U.S. Supreme Court to rule on cellphone privacy

Jan. 17, 2014 at 5:04 PM
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WASHINGTON, Jan. 17 (UPI) -- The U.S. Supreme Court Friday said it would consider two cases involving police obtaining information from a suspects' cellphone without a warrant.

In both cases -- Riley vs. California and U.S. vs. Wurie -- officers found evidence on the suspects' cellphones, one after a traffic stop and the other during a drug bust. The case has far-ranging implications since the Pew Research Center estimates 56 percent of Americans have a smartphone and more than 90 percent have a cellphone.

David Leon Riley was arrested in San Diego in August 2009 after a routine traffic stop for driving with expired license plates. Police found two guns under the hood of his car and he was charged with carrying concealed weapons.

After his arrest, his Samsung smartphone was searched twice without a warrant, at the scene and at a police station, and a photo on his phone showed him with a red car seen at the site of a shooting. His 15-year sentence for shooting at an unoccupied vehicle, attempted murder and assault with a semi-automatic weapon was upheld by a California appeals court, USA Today said.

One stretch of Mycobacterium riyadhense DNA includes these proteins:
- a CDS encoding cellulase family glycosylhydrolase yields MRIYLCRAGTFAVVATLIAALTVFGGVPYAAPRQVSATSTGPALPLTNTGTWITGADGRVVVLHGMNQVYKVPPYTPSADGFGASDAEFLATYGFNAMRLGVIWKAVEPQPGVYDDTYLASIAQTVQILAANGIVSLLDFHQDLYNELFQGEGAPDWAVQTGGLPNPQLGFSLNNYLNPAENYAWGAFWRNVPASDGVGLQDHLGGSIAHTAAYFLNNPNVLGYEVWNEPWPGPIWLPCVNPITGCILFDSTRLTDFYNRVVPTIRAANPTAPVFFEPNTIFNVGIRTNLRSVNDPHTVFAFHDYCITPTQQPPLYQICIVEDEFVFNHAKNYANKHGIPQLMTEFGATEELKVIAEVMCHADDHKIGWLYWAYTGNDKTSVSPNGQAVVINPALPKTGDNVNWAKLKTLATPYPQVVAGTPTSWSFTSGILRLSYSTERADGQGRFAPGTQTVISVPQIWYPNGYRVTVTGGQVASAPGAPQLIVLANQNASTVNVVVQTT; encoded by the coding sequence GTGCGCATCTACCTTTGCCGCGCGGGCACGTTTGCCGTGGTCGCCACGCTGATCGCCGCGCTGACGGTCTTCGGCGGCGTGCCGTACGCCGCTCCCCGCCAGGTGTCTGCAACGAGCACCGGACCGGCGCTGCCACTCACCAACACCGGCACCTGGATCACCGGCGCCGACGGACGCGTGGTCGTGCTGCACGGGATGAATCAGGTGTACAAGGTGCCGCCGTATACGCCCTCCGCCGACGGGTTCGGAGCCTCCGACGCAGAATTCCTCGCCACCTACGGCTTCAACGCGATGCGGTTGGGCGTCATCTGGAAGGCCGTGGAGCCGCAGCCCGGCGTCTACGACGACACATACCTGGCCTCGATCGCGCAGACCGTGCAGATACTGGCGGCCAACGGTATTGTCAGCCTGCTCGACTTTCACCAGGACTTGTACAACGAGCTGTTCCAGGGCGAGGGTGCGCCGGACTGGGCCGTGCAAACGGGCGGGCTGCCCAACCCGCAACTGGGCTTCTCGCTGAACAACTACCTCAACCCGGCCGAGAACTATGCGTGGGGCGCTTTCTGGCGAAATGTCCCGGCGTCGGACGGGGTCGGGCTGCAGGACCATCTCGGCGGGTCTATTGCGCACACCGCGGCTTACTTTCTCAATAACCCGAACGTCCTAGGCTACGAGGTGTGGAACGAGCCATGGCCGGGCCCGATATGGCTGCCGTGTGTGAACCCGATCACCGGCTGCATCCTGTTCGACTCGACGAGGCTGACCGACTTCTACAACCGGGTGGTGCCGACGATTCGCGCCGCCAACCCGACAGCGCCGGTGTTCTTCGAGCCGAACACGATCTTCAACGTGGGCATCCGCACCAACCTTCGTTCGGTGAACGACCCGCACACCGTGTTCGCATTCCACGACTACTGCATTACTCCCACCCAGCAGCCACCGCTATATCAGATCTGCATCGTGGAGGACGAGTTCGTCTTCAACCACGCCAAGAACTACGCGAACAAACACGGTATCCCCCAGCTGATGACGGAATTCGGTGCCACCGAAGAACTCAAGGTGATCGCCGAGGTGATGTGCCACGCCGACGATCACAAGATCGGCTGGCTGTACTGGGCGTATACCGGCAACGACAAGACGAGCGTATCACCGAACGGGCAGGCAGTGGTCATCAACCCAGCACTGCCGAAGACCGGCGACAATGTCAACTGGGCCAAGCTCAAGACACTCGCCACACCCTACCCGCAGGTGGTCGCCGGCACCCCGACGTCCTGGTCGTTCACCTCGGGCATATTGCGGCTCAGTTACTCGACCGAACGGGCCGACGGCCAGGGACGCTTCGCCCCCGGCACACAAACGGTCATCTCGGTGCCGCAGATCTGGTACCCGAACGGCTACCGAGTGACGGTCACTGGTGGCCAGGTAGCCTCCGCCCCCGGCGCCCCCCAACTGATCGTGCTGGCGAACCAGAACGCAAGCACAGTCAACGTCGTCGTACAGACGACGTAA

The U.S. Supreme Court rewrote the question in Riley vs. California, limiting the case to the constitutionality of evidence used against Riley at trial, SCOTUSblog reported.

In the second case, in 2007 Boston police opened Brima Wurie's flip phone after seeing him make a drug sale and retrieved numbers for several incoming calls.

Police obtained a search warrant for his apartment and Wurie was convicted of crack cocaine and marijuana possession and being a felon in possession of a gun and ammunition. He was sentenced to more than 20 years in prison, and the conviction was upheld by a federal appeals court.

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